The second half of February witnessed thousands of Lebanese chanting for freedom, amid all the paraphernalia remembered from Europe in 1989: guttering candles; beautiful long-haired female students with democratic logos lipsticked to foreheads; hastily mass-produced flags; strumming of guitars and the endless felt-tip scrawling of slogans on T-shirts and walls. It certainly has the choreography of revolution right, including a martyr - in the form of Rafik Hariri, whose assassination on St Valentine Day, triggered the current intifadah with its unifying demand of independence, just like the 1919 revolution in Egypt, which, then, united the nation's ethnic, and religious factions. Within 30 months, the Egypt broke away from Ottoman empire as an independent kingdom with its 1923 constitution giving women equal rights among many other civil rights, many of which were reversed by the officers take over of 1952.

The 2005 Middle East is witnessing the dawn of people inspired true revolutions, not military coups that usurped power by some murderers colonel. Elsewhere in the region, the ripple of change has been quieter but no less significant in lighting the freshly trodden avenue of freedom.

Saudi Arabia's round of elections this year and its promise that women will be able to take part next time, is a fascinating revolution of historic proportion, especially for a state in charge of the holiest of shrines, not only for its muslim subjects, but for millions of Muslims of many nations.

A Vatican `fatwa' in February condemned democracy as heresy, sinful like contraceptives and divorce, but tolerated as `a necessary evil,' less harmful than the alternatives. A man of the cloth will never accept an alternative to ` God's law', albeit modern democracies long separation between state and the church. Ever since its condemnation of Galileo for his sinful discovery that it was earth that circled the sun, not the other way round, the religious institution, regardless of the faith it upholds, sees itself as the centre of the universe. Given the fact that the religious institution lends legitimacy to the Saudi government, in a tribal society that has little time for individual's rights, one can realise the gigantic revolutionary significance of Saudi citizens' rush for last month's elections.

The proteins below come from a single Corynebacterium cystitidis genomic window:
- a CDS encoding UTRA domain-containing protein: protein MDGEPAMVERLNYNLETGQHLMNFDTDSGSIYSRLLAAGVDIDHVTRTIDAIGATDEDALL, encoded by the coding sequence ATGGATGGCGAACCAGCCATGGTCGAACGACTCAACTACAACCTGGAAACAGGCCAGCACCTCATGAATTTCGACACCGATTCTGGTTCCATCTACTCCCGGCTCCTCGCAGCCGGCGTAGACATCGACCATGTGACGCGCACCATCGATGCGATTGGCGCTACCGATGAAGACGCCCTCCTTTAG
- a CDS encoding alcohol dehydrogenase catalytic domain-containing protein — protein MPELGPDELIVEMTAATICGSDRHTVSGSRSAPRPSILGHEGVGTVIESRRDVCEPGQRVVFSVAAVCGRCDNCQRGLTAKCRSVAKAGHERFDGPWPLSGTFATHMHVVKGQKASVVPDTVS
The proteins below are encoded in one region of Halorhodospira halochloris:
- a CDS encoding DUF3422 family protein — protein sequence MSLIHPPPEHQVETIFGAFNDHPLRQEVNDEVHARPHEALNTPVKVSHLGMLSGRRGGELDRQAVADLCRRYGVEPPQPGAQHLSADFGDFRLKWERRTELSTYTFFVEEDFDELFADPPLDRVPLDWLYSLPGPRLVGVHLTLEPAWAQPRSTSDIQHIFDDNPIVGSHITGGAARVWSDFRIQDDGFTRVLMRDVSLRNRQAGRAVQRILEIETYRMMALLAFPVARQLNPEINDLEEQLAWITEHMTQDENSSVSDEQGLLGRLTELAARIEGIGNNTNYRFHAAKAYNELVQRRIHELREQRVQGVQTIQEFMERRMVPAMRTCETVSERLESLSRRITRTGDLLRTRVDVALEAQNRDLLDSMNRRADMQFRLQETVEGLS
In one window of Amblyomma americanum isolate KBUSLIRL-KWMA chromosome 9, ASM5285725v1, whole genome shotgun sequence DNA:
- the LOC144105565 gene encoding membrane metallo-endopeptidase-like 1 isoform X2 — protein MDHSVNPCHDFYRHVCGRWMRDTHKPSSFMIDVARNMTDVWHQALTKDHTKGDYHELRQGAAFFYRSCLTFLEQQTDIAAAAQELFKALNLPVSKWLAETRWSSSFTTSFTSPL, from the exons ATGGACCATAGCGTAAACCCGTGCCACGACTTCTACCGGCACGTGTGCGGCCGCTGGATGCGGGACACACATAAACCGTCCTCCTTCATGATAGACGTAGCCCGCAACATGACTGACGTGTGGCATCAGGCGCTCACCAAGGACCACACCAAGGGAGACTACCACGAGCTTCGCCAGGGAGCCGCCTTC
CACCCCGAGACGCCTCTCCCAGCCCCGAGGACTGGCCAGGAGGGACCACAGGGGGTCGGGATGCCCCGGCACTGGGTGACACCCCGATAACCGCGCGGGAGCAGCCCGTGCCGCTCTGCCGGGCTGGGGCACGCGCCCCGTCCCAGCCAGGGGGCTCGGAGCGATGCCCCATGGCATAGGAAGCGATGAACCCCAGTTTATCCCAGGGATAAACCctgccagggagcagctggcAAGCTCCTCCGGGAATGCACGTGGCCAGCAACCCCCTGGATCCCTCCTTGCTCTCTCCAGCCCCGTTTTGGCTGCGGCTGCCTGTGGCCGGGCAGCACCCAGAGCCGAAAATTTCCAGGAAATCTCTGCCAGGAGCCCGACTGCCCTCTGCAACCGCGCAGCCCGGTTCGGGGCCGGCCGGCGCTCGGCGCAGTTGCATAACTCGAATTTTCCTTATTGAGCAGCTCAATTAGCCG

In Egypt, no demonstrations passed peacefully since the 1952 military coup , except those organised by Colonel Nasser's one party ` Socialist Union,' SU; others were brutally crushed by police. The yellow placard ` enough' movement demonstration in February, was protected, instead of being prevented, by the police. President Hosni Mubarak stunned his, ruling National Party NP- the legacy of SU- by petitioning Parliament to change presidential election rules to allow multi-candidate elections, just 24 hours after NP leaders dismissed the Enough Movement demands as ` unconstitutional.'

As the Syrian backed Lebanese government resigned, president Bashar Assad of Syria told Time magazine, he will concede to the Lebanese demands to pull troops out of Lebanon, which he announced in speech to parliament March 5. There was even a reform rally held by some 100 people held a protest to mark 42 years since the imposition of emergency laws, which is new to one of few Stalinist style states left; even though they were chased away were chased away by Baathist marchers wielding placards and sticks, but hey were not arrested.
The ripples of change in the region is also indicating that 2005 Middle Easterners are as qualified as their 1989 European brothers and sisters in making the democratic revolution. Human inclination to freedom makes democracy possible, but human inclination to dominate, makes democracy a necessity.

Copyright © Adel Darwish & Mideastnews and its parent company World Media UK Limited 2005. All rights reserved. No part of this site may be reproduced or transmitted in any form by any means or used for any business purpose without the written consent of the publisher. Whilst every effort has been made to ensure that the information contained herein is as accurate as possible, the publisher cannot accept responsibility for any consequences arising from its use.